Read more about how difficult it is to learn WordPress.
Watch a Free WordPress Online Course
If signing up for a class (and paying the tuition) seems like more of a commitment than you’re willing to make at this stage in your WordPress education, fear not: in today’s online universe, there is no shortage of ways in which you can get your feet wet for free. That means free online courses and tutorials, some of which are even offered by leading online schools. An example of the breed is the Introduction to WordPress free seminar from Noble Desktop, which takes students from an explanation of how websites work through to the creation and editing of WordPress themes, all without recourse to code. It should prove a well-spent hour and a quarter and will prepare you for a longer class, should you decide to take one.
Other providers of free online WordPress courses include Coursera and Udemy. The latter has offerings such as How to Make a Website Step by Step and a more advanced Learn SEO for WordPress Websites. It also has a selection of mini-lessons available that last around 15 minutes each and teaches single, simple WordPress skills.
Learn more about free WordPress videos and online tutorials.
- You can learn to use WordPress in anything from two hours to two years.
- People’s needs from the software can vary immensely, from starting a simple blog to running a complete online store. The time required to learn WordPress depends on those needs.
- Casual users can learn the software in ten to 12 hours.
- Those with more advanced business needs will find six to 12 months’ time will be required to achieve sufficient mastery of the system.
- Estimates place the time required to become a full-fledged WordPress Developer (capable of constructing themes and plugins) at between one and two years. Note that that type of control of the software is going to require coding ability as well as an in-depth understanding of the CMS’ advanced features.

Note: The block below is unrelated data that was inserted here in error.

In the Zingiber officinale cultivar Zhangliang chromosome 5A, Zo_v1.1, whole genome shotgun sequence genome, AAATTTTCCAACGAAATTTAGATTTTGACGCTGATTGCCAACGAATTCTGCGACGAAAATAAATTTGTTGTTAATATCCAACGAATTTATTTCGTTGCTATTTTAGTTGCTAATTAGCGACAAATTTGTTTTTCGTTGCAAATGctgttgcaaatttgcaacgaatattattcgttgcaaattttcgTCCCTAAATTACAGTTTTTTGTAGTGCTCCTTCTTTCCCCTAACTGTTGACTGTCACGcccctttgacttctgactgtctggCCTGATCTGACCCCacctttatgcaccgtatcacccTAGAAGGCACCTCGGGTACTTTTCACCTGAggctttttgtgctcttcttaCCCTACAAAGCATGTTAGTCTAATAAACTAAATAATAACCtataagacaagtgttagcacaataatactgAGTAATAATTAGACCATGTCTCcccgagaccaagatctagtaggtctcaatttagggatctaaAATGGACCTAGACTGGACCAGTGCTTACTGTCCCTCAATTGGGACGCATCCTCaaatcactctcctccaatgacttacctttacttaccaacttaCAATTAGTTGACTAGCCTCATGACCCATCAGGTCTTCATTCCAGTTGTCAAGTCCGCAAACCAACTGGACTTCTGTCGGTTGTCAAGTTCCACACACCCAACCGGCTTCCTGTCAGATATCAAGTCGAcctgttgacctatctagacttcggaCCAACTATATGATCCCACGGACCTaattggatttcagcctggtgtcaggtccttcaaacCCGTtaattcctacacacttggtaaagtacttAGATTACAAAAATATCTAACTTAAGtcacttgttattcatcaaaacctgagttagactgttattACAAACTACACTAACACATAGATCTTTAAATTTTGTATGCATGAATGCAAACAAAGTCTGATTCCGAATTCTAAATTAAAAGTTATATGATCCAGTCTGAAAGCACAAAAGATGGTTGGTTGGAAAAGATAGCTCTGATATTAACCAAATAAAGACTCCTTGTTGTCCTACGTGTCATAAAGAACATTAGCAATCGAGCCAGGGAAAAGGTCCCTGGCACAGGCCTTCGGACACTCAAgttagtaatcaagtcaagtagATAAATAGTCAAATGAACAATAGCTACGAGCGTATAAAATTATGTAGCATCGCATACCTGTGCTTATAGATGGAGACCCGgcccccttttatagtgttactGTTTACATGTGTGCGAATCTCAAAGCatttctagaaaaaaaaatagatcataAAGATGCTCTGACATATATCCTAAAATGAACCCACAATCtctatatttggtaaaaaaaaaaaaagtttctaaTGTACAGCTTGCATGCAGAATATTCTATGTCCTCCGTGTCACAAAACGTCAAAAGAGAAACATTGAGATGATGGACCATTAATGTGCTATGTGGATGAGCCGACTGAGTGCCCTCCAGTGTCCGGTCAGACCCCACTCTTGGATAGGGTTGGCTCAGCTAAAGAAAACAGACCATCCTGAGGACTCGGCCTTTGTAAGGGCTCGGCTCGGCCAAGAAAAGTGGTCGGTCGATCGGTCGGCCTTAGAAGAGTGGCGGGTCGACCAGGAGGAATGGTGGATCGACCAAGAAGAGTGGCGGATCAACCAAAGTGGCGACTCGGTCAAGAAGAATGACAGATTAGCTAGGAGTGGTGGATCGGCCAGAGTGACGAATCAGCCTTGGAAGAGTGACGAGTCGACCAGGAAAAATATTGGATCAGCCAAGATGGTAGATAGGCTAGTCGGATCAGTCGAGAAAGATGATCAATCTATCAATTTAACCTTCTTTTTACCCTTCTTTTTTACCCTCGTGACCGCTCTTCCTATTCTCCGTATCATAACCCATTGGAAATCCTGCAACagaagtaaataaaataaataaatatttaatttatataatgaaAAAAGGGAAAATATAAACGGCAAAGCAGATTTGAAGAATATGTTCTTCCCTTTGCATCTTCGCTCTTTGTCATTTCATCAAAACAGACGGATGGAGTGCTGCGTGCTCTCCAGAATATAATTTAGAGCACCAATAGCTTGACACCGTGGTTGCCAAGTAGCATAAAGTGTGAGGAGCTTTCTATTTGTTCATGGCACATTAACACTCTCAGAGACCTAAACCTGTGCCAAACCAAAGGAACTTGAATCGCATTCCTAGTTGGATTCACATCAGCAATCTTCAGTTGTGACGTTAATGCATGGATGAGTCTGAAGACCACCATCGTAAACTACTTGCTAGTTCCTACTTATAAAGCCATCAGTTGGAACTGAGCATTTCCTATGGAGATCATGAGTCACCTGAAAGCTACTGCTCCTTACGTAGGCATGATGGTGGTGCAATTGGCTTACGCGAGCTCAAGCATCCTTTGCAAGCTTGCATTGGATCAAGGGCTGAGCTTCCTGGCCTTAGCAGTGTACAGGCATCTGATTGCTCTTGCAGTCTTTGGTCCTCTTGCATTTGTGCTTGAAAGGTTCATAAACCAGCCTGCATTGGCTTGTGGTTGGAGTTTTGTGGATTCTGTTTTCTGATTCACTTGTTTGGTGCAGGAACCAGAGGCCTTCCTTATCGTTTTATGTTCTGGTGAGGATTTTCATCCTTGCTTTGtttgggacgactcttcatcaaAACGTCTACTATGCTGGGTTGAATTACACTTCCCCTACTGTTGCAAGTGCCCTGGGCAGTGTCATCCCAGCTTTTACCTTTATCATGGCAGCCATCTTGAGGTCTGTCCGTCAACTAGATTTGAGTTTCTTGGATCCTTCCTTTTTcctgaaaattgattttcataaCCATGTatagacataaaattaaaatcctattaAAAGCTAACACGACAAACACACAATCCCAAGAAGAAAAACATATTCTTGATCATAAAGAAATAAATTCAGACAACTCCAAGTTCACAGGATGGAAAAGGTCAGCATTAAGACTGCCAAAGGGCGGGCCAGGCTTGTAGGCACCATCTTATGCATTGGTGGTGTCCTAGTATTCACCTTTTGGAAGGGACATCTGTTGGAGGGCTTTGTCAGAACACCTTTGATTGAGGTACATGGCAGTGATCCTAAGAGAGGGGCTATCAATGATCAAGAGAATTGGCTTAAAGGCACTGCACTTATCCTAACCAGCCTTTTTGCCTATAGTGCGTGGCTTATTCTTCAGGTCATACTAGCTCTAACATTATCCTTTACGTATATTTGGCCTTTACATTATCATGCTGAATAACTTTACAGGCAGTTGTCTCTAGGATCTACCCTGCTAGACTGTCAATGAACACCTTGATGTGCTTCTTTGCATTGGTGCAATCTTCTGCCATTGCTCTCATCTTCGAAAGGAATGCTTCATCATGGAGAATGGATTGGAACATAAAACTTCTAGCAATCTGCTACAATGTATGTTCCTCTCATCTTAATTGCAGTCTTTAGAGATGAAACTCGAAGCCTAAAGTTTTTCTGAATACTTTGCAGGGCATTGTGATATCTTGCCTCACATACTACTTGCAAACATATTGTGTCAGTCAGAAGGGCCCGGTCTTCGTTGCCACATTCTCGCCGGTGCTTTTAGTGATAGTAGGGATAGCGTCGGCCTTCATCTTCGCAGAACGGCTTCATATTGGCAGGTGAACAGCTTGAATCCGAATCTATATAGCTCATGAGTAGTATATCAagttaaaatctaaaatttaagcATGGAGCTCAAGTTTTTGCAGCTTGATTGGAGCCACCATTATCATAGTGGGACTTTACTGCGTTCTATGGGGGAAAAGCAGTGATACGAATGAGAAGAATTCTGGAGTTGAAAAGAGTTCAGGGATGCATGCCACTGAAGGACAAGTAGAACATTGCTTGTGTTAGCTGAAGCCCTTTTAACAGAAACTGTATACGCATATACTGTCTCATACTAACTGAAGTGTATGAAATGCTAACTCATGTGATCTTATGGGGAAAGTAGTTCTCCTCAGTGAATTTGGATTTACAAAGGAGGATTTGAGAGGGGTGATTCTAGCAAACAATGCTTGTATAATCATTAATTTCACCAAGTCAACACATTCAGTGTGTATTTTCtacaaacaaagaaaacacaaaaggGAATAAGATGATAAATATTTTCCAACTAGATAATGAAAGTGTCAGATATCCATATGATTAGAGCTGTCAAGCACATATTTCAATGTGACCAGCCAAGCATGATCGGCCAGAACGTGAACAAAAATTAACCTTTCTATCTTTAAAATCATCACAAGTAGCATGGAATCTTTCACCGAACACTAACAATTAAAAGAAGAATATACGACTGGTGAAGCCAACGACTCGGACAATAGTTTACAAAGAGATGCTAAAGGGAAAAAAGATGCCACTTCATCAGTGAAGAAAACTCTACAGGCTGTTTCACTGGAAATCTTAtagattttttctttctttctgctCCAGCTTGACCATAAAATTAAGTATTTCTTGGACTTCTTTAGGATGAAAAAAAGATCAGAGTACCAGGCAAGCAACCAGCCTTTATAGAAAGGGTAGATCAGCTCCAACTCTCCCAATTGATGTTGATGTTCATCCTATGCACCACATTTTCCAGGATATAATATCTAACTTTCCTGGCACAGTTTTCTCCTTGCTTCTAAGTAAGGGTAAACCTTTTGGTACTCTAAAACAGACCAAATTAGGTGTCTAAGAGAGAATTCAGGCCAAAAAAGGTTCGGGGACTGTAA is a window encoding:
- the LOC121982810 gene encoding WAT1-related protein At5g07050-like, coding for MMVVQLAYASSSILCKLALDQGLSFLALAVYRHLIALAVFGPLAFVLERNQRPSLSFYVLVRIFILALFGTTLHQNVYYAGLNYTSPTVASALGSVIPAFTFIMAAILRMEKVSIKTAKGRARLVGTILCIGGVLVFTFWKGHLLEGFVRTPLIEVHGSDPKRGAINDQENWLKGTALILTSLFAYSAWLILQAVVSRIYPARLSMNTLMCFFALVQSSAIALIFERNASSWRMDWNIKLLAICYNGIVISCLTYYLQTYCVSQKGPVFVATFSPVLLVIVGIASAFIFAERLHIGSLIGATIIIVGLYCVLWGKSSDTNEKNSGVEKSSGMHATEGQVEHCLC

Learn WordPress with Hands-on Training at Noble Desktop
A highly effective way of learning to make the most of WordPress would be to take a class in the subject at Noble Desktop, a leading purveyor of live in-person IT training in New York City. Noble teaches extensively online as well, which puts its classes within reach of anyone in the world with internet access. Noble Desktop prides itself on its hands-on learning model, small class sizes, experienced and talented instructors, and a free retake option that makes it possible to cement or refresh your knowledge of what you’ve learned within the space of a year. Noble Desktop offers a wide variety of WordPress classes and bootcamps, one of which is sure to further your goals in using the CMS.
Noble Desktop’s WordPress Bootcamp is designed for students with a background in HTML and CSS who are seeking to learn how to use the system whilst bringing their knowledge of coding to the WordPress table as well. The course of study runs for three weeks, two nights a week for three hours a session, and takes WordPress novices through to customizing a website in ways that aren’t possible if you are limited to communicating in English with the software.